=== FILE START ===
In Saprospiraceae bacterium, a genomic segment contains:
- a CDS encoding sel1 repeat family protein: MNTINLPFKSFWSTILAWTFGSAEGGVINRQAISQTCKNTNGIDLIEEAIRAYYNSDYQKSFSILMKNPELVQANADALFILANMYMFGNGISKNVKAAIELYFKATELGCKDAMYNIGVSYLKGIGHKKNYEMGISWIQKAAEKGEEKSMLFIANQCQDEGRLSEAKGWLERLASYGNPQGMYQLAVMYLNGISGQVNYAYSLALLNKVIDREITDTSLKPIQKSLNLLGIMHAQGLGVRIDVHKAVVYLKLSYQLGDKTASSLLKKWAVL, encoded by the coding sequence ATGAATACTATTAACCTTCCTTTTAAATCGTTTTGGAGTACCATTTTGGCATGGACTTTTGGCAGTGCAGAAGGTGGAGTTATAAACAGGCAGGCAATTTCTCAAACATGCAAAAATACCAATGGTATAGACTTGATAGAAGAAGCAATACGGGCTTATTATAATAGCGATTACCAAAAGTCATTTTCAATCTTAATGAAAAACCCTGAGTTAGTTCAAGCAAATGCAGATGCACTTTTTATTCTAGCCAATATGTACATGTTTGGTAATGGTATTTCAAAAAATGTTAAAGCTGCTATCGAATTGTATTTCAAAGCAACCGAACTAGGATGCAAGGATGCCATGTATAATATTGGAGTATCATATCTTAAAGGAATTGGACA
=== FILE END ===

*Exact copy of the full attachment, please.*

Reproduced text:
In Saprospiraceae bacterium, a genomic segment contains:
- a CDS encoding sel1 repeat family protein: MNTINLPFKSFWSTILAWTFGSAEGGVINRQAISQTCKNTNGIDLIEEAIRAYYNSDYQKSFSILMKNPELVQANADALFILANMYMFGNGISKNVKAAIELYFKATELGCKDAMYNIGVSYLKGIGHKKNYEMGISWIQKAAEKGEEKSMLFIANQCQDEGRLSEAKGWLERLASYGNPQGMYQLAVMYLNGISGQVNYAYSLALLNKVIDREITDTSLKPIQKSLNLLGIMHAQGLGVRIDVHKAVVYLKLSYQLGDKTASSLLKKWAVL, encoded by the coding sequence ATGAATACTATTAACCTTCCTTTTAAATCGTTTTGGAGTACCATTTTGGCATGGACTTTTGGCAGTGCAGAAGGTGGAGTTATAAACAGGCAGGCAATTTCTCAAACATGCAAAAATACCAATGGTATAGACTTGATAGAAGAAGCAATACGGGCTTATTATAATAGCGATTACCAAAAGTCATTTTCAATCTTAATGAAAAACCCTGAGTTAGTTCAAGCAAATGCAGATGCACTTTTTATTCTAGCCAATATGTACATGTTTGGTAATGGTATTTCAAAAAATGTTAAAGCTGCTATCGAATTGTATTTCAAAGCAACCGAACTAGGATGCAAGGATGCCATGTATAATATTGGAGTATCATATCTTAAAGGAATTGGACA